The past could not be the past without the present. The present could not be the present without the future. What is determinative, what is prior in terms of the constitution of reality, is not always what comes first chronologically, particularly if chronology is represented by a one-dimensional timeline on which a point merely precedes or follows another. Time is not made up of a succession of nows; it is not pieced together out of seconds, minutes, years, centuries. Radiocarbon dating, the tempo meted out by a metronome, what we apprehend when we look at our watch and observe that “it is now one-o’clock” — all of these represent punctuality and are based on the movement of bodies within time, on natural processes, on quantification. They should not be confused with time itself.
In its one-dimensionality, a mere succession of moments could never disclose a multidimensional present. The present does not merely follow the past, the future does not merely follow the present. But where something of the past is retained in memory and a future is anticipated in apprehension, we get the sort of overlapping that constitutes time authentically. The dimensions of time are, of course, the three tenses of past, present, and future. But, to be true dimensions, they must be thought in their essential unity. The interpenetration of time’s dimensions only occurs in consciousness, which, by anticipating and retaining, synthesizes and constitutes the phenomenal reality of the living present.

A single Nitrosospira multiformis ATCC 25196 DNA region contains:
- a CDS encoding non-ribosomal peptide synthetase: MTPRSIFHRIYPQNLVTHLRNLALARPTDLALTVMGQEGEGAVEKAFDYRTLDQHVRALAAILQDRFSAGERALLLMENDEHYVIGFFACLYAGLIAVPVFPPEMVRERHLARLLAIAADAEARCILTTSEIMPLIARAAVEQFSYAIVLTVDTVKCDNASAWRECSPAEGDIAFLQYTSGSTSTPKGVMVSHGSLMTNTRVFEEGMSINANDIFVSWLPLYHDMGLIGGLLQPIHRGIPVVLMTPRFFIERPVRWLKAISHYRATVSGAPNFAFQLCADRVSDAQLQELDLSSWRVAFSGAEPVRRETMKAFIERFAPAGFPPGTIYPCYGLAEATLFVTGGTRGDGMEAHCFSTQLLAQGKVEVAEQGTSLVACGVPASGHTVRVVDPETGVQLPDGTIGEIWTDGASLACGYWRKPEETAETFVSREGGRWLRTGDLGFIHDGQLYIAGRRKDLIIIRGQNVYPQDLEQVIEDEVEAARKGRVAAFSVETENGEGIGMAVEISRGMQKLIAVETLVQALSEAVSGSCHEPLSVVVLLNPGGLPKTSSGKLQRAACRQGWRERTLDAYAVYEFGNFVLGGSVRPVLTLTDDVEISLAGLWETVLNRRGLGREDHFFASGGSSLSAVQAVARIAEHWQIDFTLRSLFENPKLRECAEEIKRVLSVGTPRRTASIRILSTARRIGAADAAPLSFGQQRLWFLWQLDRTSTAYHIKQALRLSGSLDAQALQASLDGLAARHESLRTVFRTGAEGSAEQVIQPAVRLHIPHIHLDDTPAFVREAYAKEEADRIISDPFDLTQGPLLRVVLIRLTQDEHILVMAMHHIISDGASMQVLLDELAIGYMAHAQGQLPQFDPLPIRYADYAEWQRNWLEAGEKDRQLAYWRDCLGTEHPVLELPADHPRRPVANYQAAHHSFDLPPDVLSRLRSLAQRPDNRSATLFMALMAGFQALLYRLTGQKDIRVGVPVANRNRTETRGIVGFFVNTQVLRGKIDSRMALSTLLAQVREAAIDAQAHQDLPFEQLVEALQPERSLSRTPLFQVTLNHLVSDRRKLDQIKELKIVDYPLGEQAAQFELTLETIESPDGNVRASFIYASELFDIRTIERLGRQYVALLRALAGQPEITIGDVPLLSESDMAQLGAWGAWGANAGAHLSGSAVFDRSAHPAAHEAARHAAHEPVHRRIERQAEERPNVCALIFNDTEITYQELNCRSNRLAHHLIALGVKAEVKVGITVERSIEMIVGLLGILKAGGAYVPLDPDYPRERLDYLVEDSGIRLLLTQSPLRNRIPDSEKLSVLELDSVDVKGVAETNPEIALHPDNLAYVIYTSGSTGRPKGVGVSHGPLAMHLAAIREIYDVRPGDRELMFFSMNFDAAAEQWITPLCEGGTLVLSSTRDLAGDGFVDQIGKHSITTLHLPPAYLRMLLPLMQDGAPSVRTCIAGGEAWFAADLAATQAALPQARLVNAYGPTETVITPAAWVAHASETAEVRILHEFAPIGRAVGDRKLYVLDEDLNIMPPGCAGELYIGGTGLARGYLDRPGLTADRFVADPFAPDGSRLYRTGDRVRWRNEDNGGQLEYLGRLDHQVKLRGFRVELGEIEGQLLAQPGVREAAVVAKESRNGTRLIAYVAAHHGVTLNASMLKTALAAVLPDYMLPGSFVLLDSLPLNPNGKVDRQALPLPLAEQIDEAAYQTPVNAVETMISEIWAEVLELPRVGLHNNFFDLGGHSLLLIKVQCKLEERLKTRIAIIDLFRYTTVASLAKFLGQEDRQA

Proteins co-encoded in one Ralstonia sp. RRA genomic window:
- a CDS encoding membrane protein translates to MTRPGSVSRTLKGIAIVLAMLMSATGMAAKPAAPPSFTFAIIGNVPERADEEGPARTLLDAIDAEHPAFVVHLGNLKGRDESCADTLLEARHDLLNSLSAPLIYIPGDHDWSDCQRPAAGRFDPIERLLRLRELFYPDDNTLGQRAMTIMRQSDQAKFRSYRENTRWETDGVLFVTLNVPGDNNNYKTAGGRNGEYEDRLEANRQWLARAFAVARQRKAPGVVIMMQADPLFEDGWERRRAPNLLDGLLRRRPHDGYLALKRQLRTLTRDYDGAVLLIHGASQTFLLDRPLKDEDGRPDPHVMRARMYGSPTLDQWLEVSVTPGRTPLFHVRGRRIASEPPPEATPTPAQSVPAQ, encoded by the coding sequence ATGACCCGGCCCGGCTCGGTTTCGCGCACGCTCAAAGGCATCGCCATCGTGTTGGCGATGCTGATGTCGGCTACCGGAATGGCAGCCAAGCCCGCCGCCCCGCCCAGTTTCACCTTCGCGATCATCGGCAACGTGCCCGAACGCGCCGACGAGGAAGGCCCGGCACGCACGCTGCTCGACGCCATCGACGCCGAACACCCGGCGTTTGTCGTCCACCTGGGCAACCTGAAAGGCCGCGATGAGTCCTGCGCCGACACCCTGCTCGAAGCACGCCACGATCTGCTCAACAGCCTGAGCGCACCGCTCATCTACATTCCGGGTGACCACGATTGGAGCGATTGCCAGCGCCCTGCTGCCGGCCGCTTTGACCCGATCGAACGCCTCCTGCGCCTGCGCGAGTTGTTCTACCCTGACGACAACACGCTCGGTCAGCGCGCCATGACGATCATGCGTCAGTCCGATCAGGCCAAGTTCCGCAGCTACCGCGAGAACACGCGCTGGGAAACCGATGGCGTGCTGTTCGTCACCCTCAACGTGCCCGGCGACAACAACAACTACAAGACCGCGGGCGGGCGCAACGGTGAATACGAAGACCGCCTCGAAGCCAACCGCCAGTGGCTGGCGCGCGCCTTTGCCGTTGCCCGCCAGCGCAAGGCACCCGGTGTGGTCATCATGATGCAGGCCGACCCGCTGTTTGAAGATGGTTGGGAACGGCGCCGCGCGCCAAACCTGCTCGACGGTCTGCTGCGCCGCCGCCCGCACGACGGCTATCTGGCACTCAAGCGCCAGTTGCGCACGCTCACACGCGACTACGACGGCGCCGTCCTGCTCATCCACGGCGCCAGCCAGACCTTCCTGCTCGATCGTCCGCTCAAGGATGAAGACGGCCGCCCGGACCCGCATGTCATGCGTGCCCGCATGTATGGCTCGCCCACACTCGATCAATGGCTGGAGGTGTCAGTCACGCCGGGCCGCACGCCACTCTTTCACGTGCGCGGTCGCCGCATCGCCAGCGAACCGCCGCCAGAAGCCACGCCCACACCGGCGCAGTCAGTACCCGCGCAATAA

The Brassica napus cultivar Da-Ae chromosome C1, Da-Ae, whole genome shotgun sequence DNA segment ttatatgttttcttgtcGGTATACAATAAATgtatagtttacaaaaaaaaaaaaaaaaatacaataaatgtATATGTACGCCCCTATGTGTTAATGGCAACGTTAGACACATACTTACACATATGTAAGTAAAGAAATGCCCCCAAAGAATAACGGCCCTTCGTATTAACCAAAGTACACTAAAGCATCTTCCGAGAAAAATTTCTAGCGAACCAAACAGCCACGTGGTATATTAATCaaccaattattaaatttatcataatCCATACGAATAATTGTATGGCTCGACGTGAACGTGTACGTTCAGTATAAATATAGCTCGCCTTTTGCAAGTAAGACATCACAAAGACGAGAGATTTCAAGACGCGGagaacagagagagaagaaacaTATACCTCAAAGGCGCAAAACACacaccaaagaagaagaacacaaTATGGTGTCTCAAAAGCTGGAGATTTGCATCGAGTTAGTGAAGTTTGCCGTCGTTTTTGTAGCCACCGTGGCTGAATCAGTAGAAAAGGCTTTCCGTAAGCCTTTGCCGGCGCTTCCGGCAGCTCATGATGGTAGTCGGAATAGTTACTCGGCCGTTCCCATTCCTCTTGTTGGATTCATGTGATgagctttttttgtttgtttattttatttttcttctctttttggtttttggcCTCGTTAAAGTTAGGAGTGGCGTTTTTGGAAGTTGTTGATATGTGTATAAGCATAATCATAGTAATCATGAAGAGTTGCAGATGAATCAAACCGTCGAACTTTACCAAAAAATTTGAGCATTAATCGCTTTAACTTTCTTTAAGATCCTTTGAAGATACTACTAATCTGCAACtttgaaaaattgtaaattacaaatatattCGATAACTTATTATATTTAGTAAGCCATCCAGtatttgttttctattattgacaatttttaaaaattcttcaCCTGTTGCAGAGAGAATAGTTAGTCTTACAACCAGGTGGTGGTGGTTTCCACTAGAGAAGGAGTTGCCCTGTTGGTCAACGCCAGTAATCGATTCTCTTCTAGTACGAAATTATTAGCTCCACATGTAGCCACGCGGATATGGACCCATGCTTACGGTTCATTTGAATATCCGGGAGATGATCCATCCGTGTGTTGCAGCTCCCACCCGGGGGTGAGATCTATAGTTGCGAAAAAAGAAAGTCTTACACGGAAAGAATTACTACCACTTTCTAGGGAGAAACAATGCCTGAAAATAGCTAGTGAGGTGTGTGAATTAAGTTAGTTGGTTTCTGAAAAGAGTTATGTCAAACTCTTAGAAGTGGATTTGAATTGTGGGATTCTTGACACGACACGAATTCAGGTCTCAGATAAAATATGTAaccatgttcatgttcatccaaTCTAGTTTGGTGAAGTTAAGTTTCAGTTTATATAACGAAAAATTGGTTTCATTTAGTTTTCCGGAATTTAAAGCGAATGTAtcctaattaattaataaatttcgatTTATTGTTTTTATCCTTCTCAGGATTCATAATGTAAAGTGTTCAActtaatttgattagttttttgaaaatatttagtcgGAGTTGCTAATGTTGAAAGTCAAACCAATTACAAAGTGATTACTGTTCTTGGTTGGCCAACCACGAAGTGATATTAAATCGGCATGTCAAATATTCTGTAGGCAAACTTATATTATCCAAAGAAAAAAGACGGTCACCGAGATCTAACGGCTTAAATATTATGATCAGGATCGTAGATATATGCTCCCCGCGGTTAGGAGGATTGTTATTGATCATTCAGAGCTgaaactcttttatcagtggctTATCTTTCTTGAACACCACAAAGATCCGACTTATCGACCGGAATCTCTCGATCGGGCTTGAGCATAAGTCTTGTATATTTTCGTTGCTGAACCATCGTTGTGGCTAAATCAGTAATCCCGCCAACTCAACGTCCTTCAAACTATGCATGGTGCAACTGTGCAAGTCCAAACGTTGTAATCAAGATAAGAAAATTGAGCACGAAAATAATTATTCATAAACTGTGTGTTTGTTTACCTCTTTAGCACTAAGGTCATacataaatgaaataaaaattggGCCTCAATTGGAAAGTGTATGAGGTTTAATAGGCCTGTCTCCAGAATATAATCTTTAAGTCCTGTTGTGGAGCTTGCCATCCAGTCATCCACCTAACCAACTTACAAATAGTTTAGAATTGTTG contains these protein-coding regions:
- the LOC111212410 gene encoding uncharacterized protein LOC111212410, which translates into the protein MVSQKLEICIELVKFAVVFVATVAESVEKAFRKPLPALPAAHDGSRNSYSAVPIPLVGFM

Consciousness is, therefore, itself an essential dimension of time. Without it, a present could not take place as the “here and now,” as that in which things are actually present. The here and now. These go together. But the here is only possible relative to an embodied (or otherwise self-localized) consciousness. By having a here, consciousness also determines a there. Inanimate beings (closed as they are to space, to time, to themselves, and, in short, to everything) have no here or there. Their location is determined exclusively within the “over there” of living beings that have a here relative to which objects can be located.
Genuine time must be conceived before any punctuality and segmentation, before any division into… Of course, years follow one another and seem to divide time into determinate lengths that succeed each other linearly. The years correspond to the seasons, which are not time itself but natural processes that occur in time. As the seasons pass, we age. Yet aging is not time either, but a process that happens to bodies in time.
Time is duration. Not the duration of things, but the duration of the openness in which things endure and perish, in which mutability takes place, the projective interplay of the three tenses in their essential unity within consciousness. Since none of the time dimensions can exist without the simultaneous participation of the others, the overlapping of the dimensions is necessary.